Reconstruction options, MRI, neutrophils
T wo of my girlfriends from Circle of Hope, our breast cancer support group in Kenosha, happen to have had the same plastic surgeon that I have. They each underwent a different breast reconstruction procedure. I asked if we could meet up so they could show me what their breasts look and feel like. I was able to ask whatever questions could help me make my decision.
The Monday before last, Mark and I met with my oncologist, Dr. Cheng, and he went over my recent MRI with us. The tumor appears clearly smaller than it was in August, but as the doctor says, the MRI is just a picture. You can’t be sure how much the cancer has gone away until you remove the breast.
Dr. Cheng also wanted to make sure I was aware that if my neutrophils remain low, my chemo may not go as scheduled. Before my 8th treatment, my levels were the lowest so far at 1.03. Dr. Cheng said if that it goes down to 1.00, my treatment would have to be postponed. Neutrophils are a type of white blood cell. They provide immunity to infection, but chemotherapy wipes them out along with the cancer cells. I asked if there is anything that I could eat or take to make them come back, and he pretty much said no. He told me that the only thing to make my levels go up is to rest and stay away from people who are sick.
Mark did a little research and found that maybe vitamin B12 or folate could help. So we have been eating a lot of leafy greens for the folate, plus linguine with clams, and also calf’s liver with bacon for the B12. Who knows if this will help, but I am willing to eat whatever it takes to keep things going effectively.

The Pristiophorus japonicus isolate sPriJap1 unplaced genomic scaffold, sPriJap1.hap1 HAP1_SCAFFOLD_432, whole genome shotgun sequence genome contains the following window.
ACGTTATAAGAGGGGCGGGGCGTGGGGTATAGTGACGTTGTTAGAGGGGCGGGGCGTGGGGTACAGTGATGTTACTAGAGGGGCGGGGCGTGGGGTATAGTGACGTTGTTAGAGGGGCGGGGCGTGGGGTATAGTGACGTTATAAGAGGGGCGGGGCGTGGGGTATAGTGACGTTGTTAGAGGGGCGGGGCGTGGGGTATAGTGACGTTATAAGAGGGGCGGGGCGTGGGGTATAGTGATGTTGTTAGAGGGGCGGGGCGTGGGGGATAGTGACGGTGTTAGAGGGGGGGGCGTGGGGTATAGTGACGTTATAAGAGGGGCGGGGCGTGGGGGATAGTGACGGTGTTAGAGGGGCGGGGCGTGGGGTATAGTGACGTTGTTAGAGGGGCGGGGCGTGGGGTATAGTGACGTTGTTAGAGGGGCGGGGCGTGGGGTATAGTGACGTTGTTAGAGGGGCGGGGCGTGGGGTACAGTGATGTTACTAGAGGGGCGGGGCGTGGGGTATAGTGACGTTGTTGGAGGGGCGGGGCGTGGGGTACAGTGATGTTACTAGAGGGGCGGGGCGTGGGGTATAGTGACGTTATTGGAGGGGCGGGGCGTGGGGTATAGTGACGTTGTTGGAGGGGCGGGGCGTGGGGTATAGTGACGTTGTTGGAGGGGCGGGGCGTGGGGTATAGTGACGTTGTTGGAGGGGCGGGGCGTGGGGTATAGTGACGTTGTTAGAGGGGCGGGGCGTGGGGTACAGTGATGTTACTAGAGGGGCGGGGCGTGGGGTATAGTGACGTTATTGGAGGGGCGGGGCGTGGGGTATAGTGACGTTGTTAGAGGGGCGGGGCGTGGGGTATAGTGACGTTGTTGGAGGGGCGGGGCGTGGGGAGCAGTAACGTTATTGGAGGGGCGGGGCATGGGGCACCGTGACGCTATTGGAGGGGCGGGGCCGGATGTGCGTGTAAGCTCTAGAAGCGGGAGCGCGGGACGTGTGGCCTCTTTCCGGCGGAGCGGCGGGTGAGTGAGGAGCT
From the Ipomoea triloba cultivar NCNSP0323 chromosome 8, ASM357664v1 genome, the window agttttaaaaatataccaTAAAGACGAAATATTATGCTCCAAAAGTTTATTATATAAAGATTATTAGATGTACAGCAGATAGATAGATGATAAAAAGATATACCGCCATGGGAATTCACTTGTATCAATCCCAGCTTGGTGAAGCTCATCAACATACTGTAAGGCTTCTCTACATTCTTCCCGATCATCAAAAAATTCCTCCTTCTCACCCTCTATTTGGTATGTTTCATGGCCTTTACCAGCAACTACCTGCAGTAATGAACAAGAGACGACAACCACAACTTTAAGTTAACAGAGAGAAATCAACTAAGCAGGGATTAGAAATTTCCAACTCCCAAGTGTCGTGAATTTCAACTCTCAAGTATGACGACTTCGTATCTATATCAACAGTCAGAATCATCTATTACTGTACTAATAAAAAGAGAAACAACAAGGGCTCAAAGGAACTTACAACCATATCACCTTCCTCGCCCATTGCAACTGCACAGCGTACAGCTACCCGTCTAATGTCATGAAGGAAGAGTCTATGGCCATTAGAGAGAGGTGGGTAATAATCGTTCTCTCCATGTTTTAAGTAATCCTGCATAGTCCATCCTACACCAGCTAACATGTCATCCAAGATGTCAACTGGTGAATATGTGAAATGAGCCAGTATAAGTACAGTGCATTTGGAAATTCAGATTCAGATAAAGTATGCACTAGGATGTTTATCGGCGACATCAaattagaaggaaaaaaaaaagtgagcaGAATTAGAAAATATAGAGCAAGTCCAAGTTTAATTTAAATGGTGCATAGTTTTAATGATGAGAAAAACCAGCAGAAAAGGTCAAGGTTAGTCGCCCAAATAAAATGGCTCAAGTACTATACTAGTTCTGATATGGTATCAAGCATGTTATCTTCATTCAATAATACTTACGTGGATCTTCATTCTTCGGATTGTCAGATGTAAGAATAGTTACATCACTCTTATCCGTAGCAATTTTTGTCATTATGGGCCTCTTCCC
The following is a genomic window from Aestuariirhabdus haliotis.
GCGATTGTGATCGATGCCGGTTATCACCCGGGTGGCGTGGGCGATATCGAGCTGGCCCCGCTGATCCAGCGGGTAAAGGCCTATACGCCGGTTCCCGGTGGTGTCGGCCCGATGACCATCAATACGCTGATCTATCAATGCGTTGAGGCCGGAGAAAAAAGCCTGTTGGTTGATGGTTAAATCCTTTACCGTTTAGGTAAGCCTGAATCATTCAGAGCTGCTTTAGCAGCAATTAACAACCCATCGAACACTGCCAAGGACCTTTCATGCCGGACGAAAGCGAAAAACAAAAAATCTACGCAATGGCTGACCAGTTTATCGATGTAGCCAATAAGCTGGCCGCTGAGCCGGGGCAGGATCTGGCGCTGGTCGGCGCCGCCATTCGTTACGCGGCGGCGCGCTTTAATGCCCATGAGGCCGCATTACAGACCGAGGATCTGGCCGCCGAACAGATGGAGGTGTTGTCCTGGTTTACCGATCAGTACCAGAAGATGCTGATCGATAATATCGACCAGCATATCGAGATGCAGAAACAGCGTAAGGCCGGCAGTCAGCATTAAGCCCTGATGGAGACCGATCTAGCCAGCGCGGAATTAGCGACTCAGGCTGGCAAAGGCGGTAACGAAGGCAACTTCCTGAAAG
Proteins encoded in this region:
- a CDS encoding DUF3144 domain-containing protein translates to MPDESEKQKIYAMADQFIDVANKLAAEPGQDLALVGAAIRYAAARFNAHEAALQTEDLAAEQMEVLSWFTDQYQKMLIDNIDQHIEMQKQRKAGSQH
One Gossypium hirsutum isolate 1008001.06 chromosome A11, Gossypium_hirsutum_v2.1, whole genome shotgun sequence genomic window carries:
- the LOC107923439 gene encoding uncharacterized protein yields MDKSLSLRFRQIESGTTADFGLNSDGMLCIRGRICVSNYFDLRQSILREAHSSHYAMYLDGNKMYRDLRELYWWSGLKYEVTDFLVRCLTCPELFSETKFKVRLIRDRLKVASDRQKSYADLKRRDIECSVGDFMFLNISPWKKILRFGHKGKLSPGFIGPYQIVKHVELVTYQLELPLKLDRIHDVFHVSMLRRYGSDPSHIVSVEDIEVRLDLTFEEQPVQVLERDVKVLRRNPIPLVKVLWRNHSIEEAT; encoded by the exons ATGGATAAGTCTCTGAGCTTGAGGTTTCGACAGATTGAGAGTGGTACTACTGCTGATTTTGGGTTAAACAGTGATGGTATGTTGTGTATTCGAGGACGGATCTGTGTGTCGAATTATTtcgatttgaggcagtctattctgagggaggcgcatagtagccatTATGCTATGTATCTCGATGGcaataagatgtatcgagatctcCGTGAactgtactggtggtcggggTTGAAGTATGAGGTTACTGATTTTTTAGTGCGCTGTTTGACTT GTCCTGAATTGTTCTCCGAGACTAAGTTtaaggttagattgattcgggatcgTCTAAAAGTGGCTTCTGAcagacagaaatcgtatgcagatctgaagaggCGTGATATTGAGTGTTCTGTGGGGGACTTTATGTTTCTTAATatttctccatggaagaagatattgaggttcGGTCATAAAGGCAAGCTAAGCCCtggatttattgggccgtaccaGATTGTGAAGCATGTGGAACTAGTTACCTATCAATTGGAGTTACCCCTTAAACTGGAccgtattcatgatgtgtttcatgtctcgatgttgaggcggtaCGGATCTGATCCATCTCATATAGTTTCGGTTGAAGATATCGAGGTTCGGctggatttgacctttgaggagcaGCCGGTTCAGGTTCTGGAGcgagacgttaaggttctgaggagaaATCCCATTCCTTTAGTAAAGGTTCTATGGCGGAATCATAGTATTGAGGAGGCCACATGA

I did not go to the YMCA at all last week. I have been watching a whole lot of TV — things like Anthony Bourdain, Hawaii Life, Parks and Recreation, Justified, the Australian Open, The Daily Show, and The Colbert Report.
After eating this way and taking it really easy, I was able to receive treatment number 10. My neutrophil level was at 1.06, so not high by any means, but just enough to squeak by. Now I have only two treatments left, and I hope that I’m able to keep right on track.
We met with my plastic surgeon this week, and I have made my mind up to have the DIEP flap procedure. This is where they use my tummy tissue to reconstruct my breasts. So if my next two treatments go as scheduled, I will have surgery 4 weeks later. My surgeon will perform a double mastectomy along with the axillary lymph node dissection, then my plastic surgeon will put in the temporary tissue expanders that will remain through radiation. Then, about a year later, I will have the DIEP flap procedure completed.
I feel much better today having made this decision and having everything moving forward. I just need to stay strong and healthy to keep things moving smoothly.
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